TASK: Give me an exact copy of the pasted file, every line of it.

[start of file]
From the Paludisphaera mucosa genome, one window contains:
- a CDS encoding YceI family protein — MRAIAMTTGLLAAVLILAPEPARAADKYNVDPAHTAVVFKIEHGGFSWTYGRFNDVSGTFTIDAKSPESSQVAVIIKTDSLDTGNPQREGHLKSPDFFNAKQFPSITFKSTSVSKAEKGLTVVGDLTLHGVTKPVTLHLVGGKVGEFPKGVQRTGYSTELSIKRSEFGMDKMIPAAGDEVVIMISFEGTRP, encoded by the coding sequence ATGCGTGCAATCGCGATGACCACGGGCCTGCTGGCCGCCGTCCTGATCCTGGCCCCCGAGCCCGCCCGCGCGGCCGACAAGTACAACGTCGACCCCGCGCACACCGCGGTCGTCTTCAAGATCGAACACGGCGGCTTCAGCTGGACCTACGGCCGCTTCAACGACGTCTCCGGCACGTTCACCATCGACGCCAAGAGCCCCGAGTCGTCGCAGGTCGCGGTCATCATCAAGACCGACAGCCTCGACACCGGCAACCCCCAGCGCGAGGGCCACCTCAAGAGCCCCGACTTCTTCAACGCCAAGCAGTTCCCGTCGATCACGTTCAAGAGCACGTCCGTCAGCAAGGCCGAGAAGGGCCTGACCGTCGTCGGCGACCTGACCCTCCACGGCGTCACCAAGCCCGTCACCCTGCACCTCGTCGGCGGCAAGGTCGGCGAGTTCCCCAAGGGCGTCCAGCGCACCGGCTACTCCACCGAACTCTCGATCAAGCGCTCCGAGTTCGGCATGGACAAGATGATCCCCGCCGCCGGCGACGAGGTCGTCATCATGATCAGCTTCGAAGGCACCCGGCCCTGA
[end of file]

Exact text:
From the Paludisphaera mucosa genome, one window contains:
- a CDS encoding YceI family protein — MRAIAMTTGLLAAVLILAPEPARAADKYNVDPAHTAVVFKIEHGGFSWTYGRFNDVSGTFTIDAKSPESSQVAVIIKTDSLDTGNPQREGHLKSPDFFNAKQFPSITFKSTSVSKAEKGLTVVGDLTLHGVTKPVTLHLVGGKVGEFPKGVQRTGYSTELSIKRSEFGMDKMIPAAGDEVVIMISFEGTRP, encoded by the coding sequence ATGCGTGCAATCGCGATGACCACGGGCCTGCTGGCCGCCGTCCTGATCCTGGCCCCCGAGCCCGCCCGCGCGGCCGACAAGTACAACGTCGACCCCGCGCACACCGCGGTCGTCTTCAAGATCGAACACGGCGGCTTCAGCTGGACCTACGGCCGCTTCAACGACGTCTCCGGCACGTTCACCATCGACGCCAAGAGCCCCGAGTCGTCGCAGGTCGCGGTCATCATCAAGACCGACAGCCTCGACACCGGCAACCCCCAGCGCGAGGGCCACCTCAAGAGCCCCGACTTCTTCAACGCCAAGCAGTTCCCGTCGATCACGTTCAAGAGCACGTCCGTCAGCAAGGCCGAGAAGGGCCTGACCGTCGTCGGCGACCTGACCCTCCACGGCGTCACCAAGCCCGTCACCCTGCACCTCGTCGGCGGCAAGGTCGGCGAGTTCCCCAAGGGCGTCCAGCGCACCGGCTACTCCACCGAACTCTCGATCAAGCGCTCCGAGTTCGGCATGGACAAGATGATCCCCGCCGCCGGCGACGAGGTCGTCATCATGATCAGCTTCGAAGGCACCCGGCCCTGA